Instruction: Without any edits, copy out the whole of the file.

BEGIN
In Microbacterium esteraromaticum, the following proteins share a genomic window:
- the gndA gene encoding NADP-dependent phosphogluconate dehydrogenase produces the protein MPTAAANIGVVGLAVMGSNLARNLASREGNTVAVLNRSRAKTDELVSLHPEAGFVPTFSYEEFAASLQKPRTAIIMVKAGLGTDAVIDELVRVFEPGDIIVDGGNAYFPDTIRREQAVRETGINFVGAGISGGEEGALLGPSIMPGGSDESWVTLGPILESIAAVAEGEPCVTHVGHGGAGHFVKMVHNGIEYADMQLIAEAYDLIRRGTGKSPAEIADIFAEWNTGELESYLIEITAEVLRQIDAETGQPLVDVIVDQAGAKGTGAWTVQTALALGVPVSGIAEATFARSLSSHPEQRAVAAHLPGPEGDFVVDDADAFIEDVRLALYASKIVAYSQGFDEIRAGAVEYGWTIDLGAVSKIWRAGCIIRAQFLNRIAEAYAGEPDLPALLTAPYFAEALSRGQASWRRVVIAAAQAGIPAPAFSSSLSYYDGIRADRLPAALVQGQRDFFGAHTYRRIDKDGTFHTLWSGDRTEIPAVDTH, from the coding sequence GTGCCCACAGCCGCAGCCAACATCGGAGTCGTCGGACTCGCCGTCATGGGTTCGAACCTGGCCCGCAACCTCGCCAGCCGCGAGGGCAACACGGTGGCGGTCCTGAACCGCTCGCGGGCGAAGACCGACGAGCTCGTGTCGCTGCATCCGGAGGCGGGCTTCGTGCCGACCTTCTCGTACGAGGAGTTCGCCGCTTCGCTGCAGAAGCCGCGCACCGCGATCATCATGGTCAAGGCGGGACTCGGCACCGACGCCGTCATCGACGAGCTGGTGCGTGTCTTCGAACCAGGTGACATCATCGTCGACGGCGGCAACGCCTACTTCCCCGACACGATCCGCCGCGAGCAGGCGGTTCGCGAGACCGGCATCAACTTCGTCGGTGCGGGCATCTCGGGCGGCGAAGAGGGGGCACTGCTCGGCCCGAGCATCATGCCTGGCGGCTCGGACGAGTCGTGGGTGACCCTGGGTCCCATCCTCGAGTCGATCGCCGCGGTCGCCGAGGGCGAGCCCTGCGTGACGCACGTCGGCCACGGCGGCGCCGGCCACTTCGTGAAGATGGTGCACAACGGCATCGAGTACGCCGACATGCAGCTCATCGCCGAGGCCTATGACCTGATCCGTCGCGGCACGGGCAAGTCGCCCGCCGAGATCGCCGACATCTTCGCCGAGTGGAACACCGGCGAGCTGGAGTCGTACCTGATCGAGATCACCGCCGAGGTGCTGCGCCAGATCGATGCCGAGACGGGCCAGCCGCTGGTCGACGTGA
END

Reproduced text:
In Microbacterium esteraromaticum, the following proteins share a genomic window:
- the gndA gene encoding NADP-dependent phosphogluconate dehydrogenase produces the protein MPTAAANIGVVGLAVMGSNLARNLASREGNTVAVLNRSRAKTDELVSLHPEAGFVPTFSYEEFAASLQKPRTAIIMVKAGLGTDAVIDELVRVFEPGDIIVDGGNAYFPDTIRREQAVRETGINFVGAGISGGEEGALLGPSIMPGGSDESWVTLGPILESIAAVAEGEPCVTHVGHGGAGHFVKMVHNGIEYADMQLIAEAYDLIRRGTGKSPAEIADIFAEWNTGELESYLIEITAEVLRQIDAETGQPLVDVIVDQAGAKGTGAWTVQTALALGVPVSGIAEATFARSLSSHPEQRAVAAHLPGPEGDFVVDDADAFIEDVRLALYASKIVAYSQGFDEIRAGAVEYGWTIDLGAVSKIWRAGCIIRAQFLNRIAEAYAGEPDLPALLTAPYFAEALSRGQASWRRVVIAAAQAGIPAPAFSSSLSYYDGIRADRLPAALVQGQRDFFGAHTYRRIDKDGTFHTLWSGDRTEIPAVDTH, from the coding sequence GTGCCCACAGCCGCAGCCAACATCGGAGTCGTCGGACTCGCCGTCATGGGTTCGAACCTGGCCCGCAACCTCGCCAGCCGCGAGGGCAACACGGTGGCGGTCCTGAACCGCTCGCGGGCGAAGACCGACGAGCTCGTGTCGCTGCATCCGGAGGCGGGCTTCGTGCCGACCTTCTCGTACGAGGAGTTCGCCGCTTCGCTGCAGAAGCCGCGCACCGCGATCATCATGGTCAAGGCGGGACTCGGCACCGACGCCGTCATCGACGAGCTGGTGCGTGTCTTCGAACCAGGTGACATCATCGTCGACGGCGGCAACGCCTACTTCCCCGACACGATCCGCCGCGAGCAGGCGGTTCGCGAGACCGGCATCAACTTCGTCGGTGCGGGCATCTCGGGCGGCGAAGAGGGGGCACTGCTCGGCCCGAGCATCATGCCTGGCGGCTCGGACGAGTCGTGGGTGACCCTGGGTCCCATCCTCGAGTCGATCGCCGCGGTCGCCGAGGGCGAGCCCTGCGTGACGCACGTCGGCCACGGCGGCGCCGGCCACTTCGTGAAGATGGTGCACAACGGCATCGAGTACGCCGACATGCAGCTCATCGCCGAGGCCTATGACCTGATCCGTCGCGGCACGGGCAAGTCGCCCGCCGAGATCGCCGACATCTTCGCCGAGTGGAACACCGGCGAGCTGGAGTCGTACCTGATCGAGATCACCGCCGAGGTGCTGCGCCAGATCGATGCCGAGACGGGCCAGCCGCTGGTCGACGTGA